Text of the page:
By appointing lay faithful to take on the responsibility for parishes where there is no priest, at least not frequently or regularly, the local church could continue its activities and remain visible. And there is no real reason to not invest lay faithful with such responsibility. It is not as if one needs to be ordained in order to wield it. Some ordained priests, the cardinal says, are not particularly suited to lead parishes, but do wonderful things in other areas, such as pastoral care and liturgy.

There is an element of responsibility that comes with ordination, and that is the responsibility of the shepherd. Priests remain indispensible in the life of the Church, but they are also people, with their limitations. None can be in two places at the same time (barring those holy priests given the grace of bilocation) and there are practical limits to the size of a parish that one man can be responsible for in the way expected of a parish priest. Cardinal Marx’s plan includes an active role for his three auxiliary bishops and himself in selecting teams of lay leaders and reflecting on parish structures and organisation.

Cardinal Marx’ proposal is a response to a problem that many bishops in Northwestern Europe face: dwindling numbers of faithful, and subsequently diminishing financial means to allow for the upkeep of (sometimes ancient and monumental) buildings and pastoral networks. If it is the right response is for the future to reveal.

 

In Rottenburg-Stuttgart, a bishop goes and another arrives

Yesterday saw the early retirement of Bishop Johannes Kreidler, auxiliary of the southern German Diocese of Rottenburg-Stuttgart, and the appointment of his successor. Unlike dioceses in most parts of the world, the ones in German almost all seem to come with a standard set of auxiliary bishops; when one retires, a new one is appointed almost immediately. There are exceptions, and some sees may do without an auxiliary bishop for  a while, but they can expect the eventual appointment of one in due time. While Rottenburg-Stuttgart has two, other dioceses have rather more, with Münster topping the list with no less than four auxiliary bishops (and a fifth is expected to be named some time this year). In many cases the appointment to auxiliary bishop is a given for episcopal vicars of specific pastoral areas of a diocese. It makes for a rather large and – I imagine – unwieldy bishops’ conference.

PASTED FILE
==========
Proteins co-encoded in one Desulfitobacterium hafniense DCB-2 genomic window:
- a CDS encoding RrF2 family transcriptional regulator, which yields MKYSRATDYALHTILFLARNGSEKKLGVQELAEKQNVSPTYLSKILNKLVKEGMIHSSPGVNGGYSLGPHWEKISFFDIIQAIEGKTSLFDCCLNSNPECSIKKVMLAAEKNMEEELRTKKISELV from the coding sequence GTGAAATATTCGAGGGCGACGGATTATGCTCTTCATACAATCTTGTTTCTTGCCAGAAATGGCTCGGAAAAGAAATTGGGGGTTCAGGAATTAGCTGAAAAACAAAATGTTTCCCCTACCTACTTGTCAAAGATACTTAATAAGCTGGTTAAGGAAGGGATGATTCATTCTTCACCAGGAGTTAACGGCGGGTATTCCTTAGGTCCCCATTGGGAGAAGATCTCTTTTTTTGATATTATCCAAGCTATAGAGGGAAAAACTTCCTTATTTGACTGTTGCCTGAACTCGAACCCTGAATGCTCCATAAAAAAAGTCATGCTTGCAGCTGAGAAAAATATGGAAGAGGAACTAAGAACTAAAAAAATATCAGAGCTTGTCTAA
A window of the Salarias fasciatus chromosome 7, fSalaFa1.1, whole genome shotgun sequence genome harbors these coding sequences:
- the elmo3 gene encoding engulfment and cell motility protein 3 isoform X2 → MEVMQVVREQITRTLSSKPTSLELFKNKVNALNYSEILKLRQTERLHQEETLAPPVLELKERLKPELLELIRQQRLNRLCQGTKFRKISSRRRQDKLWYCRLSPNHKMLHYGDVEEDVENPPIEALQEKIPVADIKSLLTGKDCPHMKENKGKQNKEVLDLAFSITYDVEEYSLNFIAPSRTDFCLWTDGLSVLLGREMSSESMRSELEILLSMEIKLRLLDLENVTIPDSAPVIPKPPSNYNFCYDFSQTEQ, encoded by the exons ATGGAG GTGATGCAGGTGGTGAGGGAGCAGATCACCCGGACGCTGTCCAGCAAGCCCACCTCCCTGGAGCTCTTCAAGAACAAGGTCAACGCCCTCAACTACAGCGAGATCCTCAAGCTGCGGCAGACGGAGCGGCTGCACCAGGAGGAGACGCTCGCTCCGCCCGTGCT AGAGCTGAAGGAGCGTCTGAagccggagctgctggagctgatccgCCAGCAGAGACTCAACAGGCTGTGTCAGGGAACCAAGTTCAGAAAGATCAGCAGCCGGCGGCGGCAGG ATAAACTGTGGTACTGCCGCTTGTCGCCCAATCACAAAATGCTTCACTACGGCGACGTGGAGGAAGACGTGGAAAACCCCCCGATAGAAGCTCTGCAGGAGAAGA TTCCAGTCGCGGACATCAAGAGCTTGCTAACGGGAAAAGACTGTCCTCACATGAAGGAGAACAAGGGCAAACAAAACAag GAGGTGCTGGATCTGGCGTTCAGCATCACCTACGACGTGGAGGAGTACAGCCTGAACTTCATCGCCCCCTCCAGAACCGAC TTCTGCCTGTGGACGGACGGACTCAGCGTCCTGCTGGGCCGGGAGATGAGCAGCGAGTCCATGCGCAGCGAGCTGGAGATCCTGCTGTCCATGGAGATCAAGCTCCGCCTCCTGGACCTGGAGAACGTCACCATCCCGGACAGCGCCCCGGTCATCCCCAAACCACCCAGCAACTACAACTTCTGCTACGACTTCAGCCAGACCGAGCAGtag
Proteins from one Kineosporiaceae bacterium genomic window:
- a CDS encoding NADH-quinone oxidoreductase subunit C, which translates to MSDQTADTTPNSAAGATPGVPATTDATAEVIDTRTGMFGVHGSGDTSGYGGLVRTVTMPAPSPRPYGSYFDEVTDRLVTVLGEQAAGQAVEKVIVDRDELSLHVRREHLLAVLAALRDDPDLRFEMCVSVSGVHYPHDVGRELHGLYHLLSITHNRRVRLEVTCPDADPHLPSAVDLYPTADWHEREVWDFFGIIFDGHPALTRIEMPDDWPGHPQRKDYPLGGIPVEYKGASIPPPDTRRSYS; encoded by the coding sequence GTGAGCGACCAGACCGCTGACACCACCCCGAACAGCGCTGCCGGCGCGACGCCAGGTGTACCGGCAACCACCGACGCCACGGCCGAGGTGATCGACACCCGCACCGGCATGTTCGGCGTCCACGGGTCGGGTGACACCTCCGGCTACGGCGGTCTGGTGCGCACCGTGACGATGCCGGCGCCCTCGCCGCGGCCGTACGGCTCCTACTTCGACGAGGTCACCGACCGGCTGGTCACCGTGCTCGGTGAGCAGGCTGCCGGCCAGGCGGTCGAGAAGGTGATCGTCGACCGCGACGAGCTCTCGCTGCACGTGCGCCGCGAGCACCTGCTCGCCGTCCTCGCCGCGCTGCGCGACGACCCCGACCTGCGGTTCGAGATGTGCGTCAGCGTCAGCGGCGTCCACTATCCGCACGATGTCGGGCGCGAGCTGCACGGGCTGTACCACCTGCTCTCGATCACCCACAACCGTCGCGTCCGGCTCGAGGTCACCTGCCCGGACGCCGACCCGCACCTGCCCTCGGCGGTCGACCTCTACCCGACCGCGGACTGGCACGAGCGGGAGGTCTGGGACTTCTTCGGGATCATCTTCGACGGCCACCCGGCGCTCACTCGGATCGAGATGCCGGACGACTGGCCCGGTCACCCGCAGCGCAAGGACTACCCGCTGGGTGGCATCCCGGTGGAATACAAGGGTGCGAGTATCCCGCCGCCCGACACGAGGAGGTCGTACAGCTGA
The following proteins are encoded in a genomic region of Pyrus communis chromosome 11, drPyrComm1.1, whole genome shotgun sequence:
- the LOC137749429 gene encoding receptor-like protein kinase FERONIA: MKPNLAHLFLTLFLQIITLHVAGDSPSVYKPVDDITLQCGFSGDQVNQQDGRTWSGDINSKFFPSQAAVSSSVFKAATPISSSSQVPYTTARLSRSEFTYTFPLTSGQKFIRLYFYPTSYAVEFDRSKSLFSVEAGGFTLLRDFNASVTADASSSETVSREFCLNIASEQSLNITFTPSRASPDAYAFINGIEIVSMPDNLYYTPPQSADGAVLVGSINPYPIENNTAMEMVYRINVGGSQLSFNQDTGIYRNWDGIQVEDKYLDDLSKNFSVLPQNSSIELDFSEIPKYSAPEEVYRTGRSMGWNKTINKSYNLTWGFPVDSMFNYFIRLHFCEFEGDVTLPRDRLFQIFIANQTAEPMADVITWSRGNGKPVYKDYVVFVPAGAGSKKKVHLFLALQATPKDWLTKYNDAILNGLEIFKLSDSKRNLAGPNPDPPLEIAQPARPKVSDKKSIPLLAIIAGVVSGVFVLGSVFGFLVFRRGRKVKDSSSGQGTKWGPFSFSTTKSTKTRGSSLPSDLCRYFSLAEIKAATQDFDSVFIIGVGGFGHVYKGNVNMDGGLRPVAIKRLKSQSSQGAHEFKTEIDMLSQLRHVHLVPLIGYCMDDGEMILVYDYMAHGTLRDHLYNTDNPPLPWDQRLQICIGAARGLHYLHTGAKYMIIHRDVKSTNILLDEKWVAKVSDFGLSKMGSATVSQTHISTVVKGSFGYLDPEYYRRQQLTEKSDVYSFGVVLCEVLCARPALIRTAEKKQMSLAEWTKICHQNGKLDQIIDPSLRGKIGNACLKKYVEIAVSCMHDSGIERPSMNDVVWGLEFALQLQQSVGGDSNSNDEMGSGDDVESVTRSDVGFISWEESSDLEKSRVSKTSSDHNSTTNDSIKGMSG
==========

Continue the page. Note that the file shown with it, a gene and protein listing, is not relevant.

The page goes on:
Matthäus KarrerBack to Rottenburg-Stuttgart. The successor of 70-year-old Bishop Johannes Kreidler, who has retired for health reasons, is 48-year-old Matthäus Karrer. The new bishop is a member of the cathedral chapter and heads the department of pastoral planning in the Diocese of Rottenburg-Stuttgart. He joins Bishop Gebhard Fürst and Auxiliary Bishop Thomas Renz at the head of that diocese, which covers the central and eastern part of the State of Baden-Württemberg. Bishop-elect Karrer studied theology in Tübingen and Munich, writing a dissertation on “marriage and family as house Church”. He was ordained to the priesthood in 1995. In 2008, after more than a decade as parish priest in several locations, he was appointed as the first Dean of Allgäu-Oberschwaben.

The consecration of Bishop Karrer is scheduled for 28 May. As an auxiliary bishop he has been given the titular see of Tunnuna. That former diocese, located in modern Tunisia, has a bit of a recent tendency of not being held long by one bishop. Bishop-elect Karrer’s predecessors there, Bishops Stephen Robson, now of Dunkeld, Scotland, and Jan Liesen, now of Breda, the Netherlands, were appointed as ordinaries of dioceses of their one after less than two years. In Germany, only Mainz is still awaiting a new ordinary…

Photo credit: Diözese Rottenburg-Stuttgart/Jochen Wiedemann